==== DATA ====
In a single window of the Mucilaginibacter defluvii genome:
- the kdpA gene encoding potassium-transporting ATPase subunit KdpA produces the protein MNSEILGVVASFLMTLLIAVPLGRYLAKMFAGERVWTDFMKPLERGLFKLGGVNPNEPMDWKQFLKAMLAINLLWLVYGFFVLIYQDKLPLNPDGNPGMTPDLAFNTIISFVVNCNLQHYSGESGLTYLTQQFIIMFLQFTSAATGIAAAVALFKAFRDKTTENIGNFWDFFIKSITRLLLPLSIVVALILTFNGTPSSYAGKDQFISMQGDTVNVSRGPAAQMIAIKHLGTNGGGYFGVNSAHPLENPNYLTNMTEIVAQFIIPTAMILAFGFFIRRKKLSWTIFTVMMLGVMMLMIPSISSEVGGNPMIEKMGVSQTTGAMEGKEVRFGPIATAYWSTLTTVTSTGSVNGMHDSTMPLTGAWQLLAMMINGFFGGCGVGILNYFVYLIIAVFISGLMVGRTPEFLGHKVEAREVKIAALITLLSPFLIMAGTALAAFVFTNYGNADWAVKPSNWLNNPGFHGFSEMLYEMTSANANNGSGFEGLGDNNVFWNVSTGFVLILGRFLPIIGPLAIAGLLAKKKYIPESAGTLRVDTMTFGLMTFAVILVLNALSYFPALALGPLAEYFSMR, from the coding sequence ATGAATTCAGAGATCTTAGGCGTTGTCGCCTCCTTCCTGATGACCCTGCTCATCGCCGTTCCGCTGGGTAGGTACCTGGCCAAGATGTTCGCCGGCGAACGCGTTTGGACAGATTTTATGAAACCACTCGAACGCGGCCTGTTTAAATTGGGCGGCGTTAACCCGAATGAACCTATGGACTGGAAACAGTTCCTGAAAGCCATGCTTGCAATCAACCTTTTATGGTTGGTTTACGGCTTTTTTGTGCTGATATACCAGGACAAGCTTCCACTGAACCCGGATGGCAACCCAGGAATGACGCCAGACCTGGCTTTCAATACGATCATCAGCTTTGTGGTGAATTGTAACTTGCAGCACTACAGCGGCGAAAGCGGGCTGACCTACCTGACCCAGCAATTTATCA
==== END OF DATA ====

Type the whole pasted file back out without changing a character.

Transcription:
In a single window of the Mucilaginibacter defluvii genome:
- the kdpA gene encoding potassium-transporting ATPase subunit KdpA produces the protein MNSEILGVVASFLMTLLIAVPLGRYLAKMFAGERVWTDFMKPLERGLFKLGGVNPNEPMDWKQFLKAMLAINLLWLVYGFFVLIYQDKLPLNPDGNPGMTPDLAFNTIISFVVNCNLQHYSGESGLTYLTQQFIIMFLQFTSAATGIAAAVALFKAFRDKTTENIGNFWDFFIKSITRLLLPLSIVVALILTFNGTPSSYAGKDQFISMQGDTVNVSRGPAAQMIAIKHLGTNGGGYFGVNSAHPLENPNYLTNMTEIVAQFIIPTAMILAFGFFIRRKKLSWTIFTVMMLGVMMLMIPSISSEVGGNPMIEKMGVSQTTGAMEGKEVRFGPIATAYWSTLTTVTSTGSVNGMHDSTMPLTGAWQLLAMMINGFFGGCGVGILNYFVYLIIAVFISGLMVGRTPEFLGHKVEAREVKIAALITLLSPFLIMAGTALAAFVFTNYGNADWAVKPSNWLNNPGFHGFSEMLYEMTSANANNGSGFEGLGDNNVFWNVSTGFVLILGRFLPIIGPLAIAGLLAKKKYIPESAGTLRVDTMTFGLMTFAVILVLNALSYFPALALGPLAEYFSMR, from the coding sequence ATGAATTCAGAGATCTTAGGCGTTGTCGCCTCCTTCCTGATGACCCTGCTCATCGCCGTTCCGCTGGGTAGGTACCTGGCCAAGATGTTCGCCGGCGAACGCGTTTGGACAGATTTTATGAAACCACTCGAACGCGGCCTGTTTAAATTGGGCGGCGTTAACCCGAATGAACCTATGGACTGGAAACAGTTCCTGAAAGCCATGCTTGCAATCAACCTTTTATGGTTGGTTTACGGCTTTTTTGTGCTGATATACCAGGACAAGCTTCCACTGAACCCGGATGGCAACCCAGGAATGACGCCAGACCTGGCTTTCAATACGATCATCAGCTTTGTGGTGAATTGTAACTTGCAGCACTACAGCGGCGAAAGCGGGCTGACCTACCTGACCCAGCAATTTATCA